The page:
It’s no secret that while all of us writing for FBTB are very aware of LEGO… most of us aren’t really into collecting LEGO anymore. Call it Dark Ages or just getting old or what… most of us only buy a handful of sets in any given year (if that). We like to cover it, but most would agree that the Star Wars license that the site was founded to cover has been in one heck of a rut for a long time now, and even most of the other licensed themes have sort of gone to a pretty blah place. (Except Harry Potter! – Eric)

Of course, that’s not to say that we haven’t kept up on the LEGO stuff (even though LEGO long ago forgot about us). All of us have still picked up a couple of sets this year, or enjoyed gushed over a set that we maybe haven’t picked up. Or, because most LEGO stuff is subject to the same scalper and reseller nonsense that things like new consoles or video cards, never got a chance to get them.


I was dreading doing this post. There aren’t a lot of sets I built this year, let alone reviewed. I am still in this weird place with LEGO. Most of the sets I bought this year were for the kids and the few sets I bought for myself are still sitting in a pile, some of which I intended to review. Well, let’s just say things didn’t quite pan out the way I wanted them to last year, and I’m pretty sure I’m not alone in that sentiment. Anyways, one of those sets sitting in that pile is my game of the year: 71374 Nintendo Entertainment System.

You may be thinking, “What? How can you pick a set to be the set of the year when you haven’t even built it yet? That seems preposterous!” You wouldn’t be wrong and I’m not going to tell you otherwise. It does seem a bit ridiculous but it’s been a ridiculous year. I will eventually get around to it and it’s something I’m very much looking forward to. From the pictures I’ve seen, there isn’t anything that’s throwing up a red flag or making me think, “Huh, that’s weird” like the UCS A-Wing (which I have built, and which I will be reviewing shortly). Right from the reveal, there were certain things I spotted in the photos that made me temper my enthusiasm (which I’ll be covering in the eventual review). But I can’t say the same for the NES set. Except maybe the scrolling screen function. I can imagine it to be an area of potential disappointment if it doesn’t run smoothly, but that’s about it. There are so many things right about it that even if the scrolling screen wasn’t a feature, it still would be a killer set. I mean, the fact that they included a model of a CRT television set is just bonkers. So many shortcuts could have been taken, and so many more things could have been added, but as it is now it’s a near perfect execution of a licensed LEGO set.

The NES set isn’t for everyone though. This is banking hard on nostalgia from us 40-something year olds who grew up on the system. Kids these days (do I sound old saying that?) probably recognize it from pictures, but I don’t think they can fully understand the emotional and cultural impact it’s really had. LEGO has undoubtedly had just as much of an impact on many peoples lives in less tangible ways. I’ve pined for a LEGO x Nintendo collaboration for a long time now. While the regular system line leaves a LOT to be desired, 71734 Nintendo Entertainment System is the pinnacle of the theme, and the best LEGO set of the year for me.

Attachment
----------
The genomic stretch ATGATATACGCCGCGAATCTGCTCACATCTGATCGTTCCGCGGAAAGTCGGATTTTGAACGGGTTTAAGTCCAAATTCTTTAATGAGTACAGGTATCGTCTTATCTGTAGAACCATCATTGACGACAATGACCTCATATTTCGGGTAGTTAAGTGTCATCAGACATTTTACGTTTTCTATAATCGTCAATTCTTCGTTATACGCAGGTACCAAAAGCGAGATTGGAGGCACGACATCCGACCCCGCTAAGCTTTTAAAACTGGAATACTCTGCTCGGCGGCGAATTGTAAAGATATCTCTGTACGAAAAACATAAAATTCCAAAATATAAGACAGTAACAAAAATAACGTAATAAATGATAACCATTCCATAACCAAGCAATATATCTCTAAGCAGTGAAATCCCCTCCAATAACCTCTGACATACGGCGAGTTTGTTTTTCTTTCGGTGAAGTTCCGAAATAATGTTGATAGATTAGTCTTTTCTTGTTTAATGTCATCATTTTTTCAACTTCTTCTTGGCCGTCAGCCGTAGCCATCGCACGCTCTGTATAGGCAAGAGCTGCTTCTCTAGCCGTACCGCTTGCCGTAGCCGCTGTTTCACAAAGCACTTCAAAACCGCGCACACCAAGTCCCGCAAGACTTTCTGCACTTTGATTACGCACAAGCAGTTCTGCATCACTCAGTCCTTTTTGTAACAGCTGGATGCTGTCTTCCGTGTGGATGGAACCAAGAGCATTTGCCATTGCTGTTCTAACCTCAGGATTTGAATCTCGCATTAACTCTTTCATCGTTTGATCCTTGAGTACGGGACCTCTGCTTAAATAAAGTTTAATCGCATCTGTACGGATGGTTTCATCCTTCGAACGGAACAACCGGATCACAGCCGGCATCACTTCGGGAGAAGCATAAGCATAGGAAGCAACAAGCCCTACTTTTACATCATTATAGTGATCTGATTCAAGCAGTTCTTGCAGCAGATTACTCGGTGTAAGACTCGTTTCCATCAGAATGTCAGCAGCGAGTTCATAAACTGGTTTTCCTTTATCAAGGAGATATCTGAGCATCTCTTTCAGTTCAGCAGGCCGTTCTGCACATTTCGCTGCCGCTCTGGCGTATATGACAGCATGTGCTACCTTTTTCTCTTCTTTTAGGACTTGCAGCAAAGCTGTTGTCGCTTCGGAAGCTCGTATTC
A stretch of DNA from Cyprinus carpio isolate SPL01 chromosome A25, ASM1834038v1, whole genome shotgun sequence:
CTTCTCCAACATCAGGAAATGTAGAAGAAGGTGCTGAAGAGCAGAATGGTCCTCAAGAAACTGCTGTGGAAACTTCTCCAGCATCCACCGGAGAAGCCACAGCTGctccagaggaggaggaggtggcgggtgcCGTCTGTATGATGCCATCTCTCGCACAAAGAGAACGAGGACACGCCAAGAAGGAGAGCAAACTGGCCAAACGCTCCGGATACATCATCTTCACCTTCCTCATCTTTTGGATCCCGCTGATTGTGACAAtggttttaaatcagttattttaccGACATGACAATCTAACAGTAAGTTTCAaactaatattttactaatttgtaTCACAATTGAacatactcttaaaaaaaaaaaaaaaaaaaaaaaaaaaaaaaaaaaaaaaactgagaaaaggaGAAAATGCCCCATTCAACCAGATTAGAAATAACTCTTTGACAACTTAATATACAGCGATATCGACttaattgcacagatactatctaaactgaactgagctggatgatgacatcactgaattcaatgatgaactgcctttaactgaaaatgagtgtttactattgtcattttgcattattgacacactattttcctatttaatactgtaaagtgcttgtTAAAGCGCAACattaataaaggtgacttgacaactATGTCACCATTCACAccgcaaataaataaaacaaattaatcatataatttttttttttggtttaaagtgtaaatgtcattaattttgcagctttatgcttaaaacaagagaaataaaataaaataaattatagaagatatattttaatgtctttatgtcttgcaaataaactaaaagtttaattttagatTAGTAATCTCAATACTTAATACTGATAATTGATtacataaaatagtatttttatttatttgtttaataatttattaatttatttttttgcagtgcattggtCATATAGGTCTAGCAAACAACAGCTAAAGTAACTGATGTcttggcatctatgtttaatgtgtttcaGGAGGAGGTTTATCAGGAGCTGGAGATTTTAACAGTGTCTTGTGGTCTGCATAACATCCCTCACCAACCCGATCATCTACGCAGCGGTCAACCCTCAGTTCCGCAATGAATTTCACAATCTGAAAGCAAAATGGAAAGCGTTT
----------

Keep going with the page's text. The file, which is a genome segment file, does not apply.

If you’re asking how Ace can pick a set he hasn’t even built, hold onto your hats. I don’t even own my pick.

I’ve been playing the piano a long time, and everytime I get to move away from my little MIDI keyboard and sit in front of a baby grand piano, well, I’m delighted. Looking at this build gives me that same feeling. I love the mechanics inside, too. This model would have been fine without being able to move keys, but it’s such a cool detail I’m glad they kept from the original Ideas project.

This thing is huge, too.

I’m really a fan of the direction Lego’s been taking this last few months. Of course they’ll still have the playsets, but there are also these new models that just look good to show off. The wall art, the new Bonsai Tree, the NES (see above and below). The only problem with the piano is that I can’t really afford it, but I don’t really mind the price. It’s just that my wallet does.


I bought two LEGO sets this year… the International Space Station, which I built and need to take pictures of for a review, and the Saturn V, which is still sitting in its box, unbuilt. I didn’t like the ISS enough to put it here, so I’m going to pick a set I haven’t bought, and probably won’t buy… 71374 the Nintendo Entertainment System.

That hit every little nostalgia button for me, a kid that grew up on Nintendo, and who’s short on fun Christmas memories as a kid, remembers the year he got one – 1988, in what was quite easily the worst year of my life. I loved my Nintendo, and still have a handful of the games (the system died long ago, though I do have a working NES still). Everything about that set draws me back to those memories.

It’s an innovative and creative set, full of little features that are often missing from the soulless builds that LEGO delivers these days. I want it, it’s just hard to justify the price for it when there’s a lot of other things I want, but if I’m going to pick a best set of the year, this is easily it.

Given how unfortunate the Super Mario Bros line ended up (I still question the fact that 95% of the line is unusable without buying the core set, which has been unavailable for the most part)… this is the set that keeps my hopes up for some other fantastic Nintendo themed sets. Imagine a Nintendo CMF line, which gets in a bunch of the figures from various Nintend o properties. I mean, hell… imagine just a line for Legend of Zelda or one for Mario Bros. Mega still has the Pokemon license, but the moment that lapses, I could see LEGO snatching it up.

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